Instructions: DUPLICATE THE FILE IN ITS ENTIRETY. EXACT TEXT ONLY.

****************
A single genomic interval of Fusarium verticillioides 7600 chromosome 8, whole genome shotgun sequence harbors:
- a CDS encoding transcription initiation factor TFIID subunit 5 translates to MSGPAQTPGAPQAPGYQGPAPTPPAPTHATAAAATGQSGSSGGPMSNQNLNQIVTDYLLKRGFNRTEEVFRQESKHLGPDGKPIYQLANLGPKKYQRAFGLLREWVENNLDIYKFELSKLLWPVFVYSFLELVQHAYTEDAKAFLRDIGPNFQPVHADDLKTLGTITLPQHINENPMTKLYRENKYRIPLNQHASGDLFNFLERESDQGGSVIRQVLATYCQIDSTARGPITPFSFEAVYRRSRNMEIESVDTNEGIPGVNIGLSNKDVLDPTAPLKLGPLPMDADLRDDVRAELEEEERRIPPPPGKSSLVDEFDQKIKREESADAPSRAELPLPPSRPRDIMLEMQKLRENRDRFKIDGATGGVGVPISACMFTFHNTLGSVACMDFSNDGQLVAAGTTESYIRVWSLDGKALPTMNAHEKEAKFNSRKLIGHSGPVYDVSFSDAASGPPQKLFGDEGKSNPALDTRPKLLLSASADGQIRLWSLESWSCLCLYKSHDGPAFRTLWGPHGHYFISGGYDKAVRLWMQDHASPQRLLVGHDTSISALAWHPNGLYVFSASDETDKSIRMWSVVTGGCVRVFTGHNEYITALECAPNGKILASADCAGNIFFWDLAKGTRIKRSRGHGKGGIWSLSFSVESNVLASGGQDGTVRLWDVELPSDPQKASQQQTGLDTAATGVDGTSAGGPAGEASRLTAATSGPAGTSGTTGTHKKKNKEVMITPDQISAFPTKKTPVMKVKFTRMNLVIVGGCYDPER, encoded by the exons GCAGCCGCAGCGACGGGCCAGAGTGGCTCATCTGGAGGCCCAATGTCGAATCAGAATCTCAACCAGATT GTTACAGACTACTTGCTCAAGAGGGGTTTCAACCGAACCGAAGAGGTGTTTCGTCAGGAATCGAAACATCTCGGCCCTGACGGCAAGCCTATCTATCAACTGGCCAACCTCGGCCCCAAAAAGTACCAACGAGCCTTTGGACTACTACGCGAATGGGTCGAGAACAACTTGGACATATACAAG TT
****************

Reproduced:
A single genomic interval of Fusarium verticillioides 7600 chromosome 8, whole genome shotgun sequence harbors:
- a CDS encoding transcription initiation factor TFIID subunit 5 translates to MSGPAQTPGAPQAPGYQGPAPTPPAPTHATAAAATGQSGSSGGPMSNQNLNQIVTDYLLKRGFNRTEEVFRQESKHLGPDGKPIYQLANLGPKKYQRAFGLLREWVENNLDIYKFELSKLLWPVFVYSFLELVQHAYTEDAKAFLRDIGPNFQPVHADDLKTLGTITLPQHINENPMTKLYRENKYRIPLNQHASGDLFNFLERESDQGGSVIRQVLATYCQIDSTARGPITPFSFEAVYRRSRNMEIESVDTNEGIPGVNIGLSNKDVLDPTAPLKLGPLPMDADLRDDVRAELEEEERRIPPPPGKSSLVDEFDQKIKREESADAPSRAELPLPPSRPRDIMLEMQKLRENRDRFKIDGATGGVGVPISACMFTFHNTLGSVACMDFSNDGQLVAAGTTESYIRVWSLDGKALPTMNAHEKEAKFNSRKLIGHSGPVYDVSFSDAASGPPQKLFGDEGKSNPALDTRPKLLLSASADGQIRLWSLESWSCLCLYKSHDGPAFRTLWGPHGHYFISGGYDKAVRLWMQDHASPQRLLVGHDTSISALAWHPNGLYVFSASDETDKSIRMWSVVTGGCVRVFTGHNEYITALECAPNGKILASADCAGNIFFWDLAKGTRIKRSRGHGKGGIWSLSFSVESNVLASGGQDGTVRLWDVELPSDPQKASQQQTGLDTAATGVDGTSAGGPAGEASRLTAATSGPAGTSGTTGTHKKKNKEVMITPDQISAFPTKKTPVMKVKFTRMNLVIVGGCYDPER, encoded by the exons GCAGCCGCAGCGACGGGCCAGAGTGGCTCATCTGGAGGCCCAATGTCGAATCAGAATCTCAACCAGATT GTTACAGACTACTTGCTCAAGAGGGGTTTCAACCGAACCGAAGAGGTGTTTCGTCAGGAATCGAAACATCTCGGCCCTGACGGCAAGCCTATCTATCAACTGGCCAACCTCGGCCCCAAAAAGTACCAACGAGCCTTTGGACTACTACGCGAATGGGTCGAGAACAACTTGGACATATACAAG TT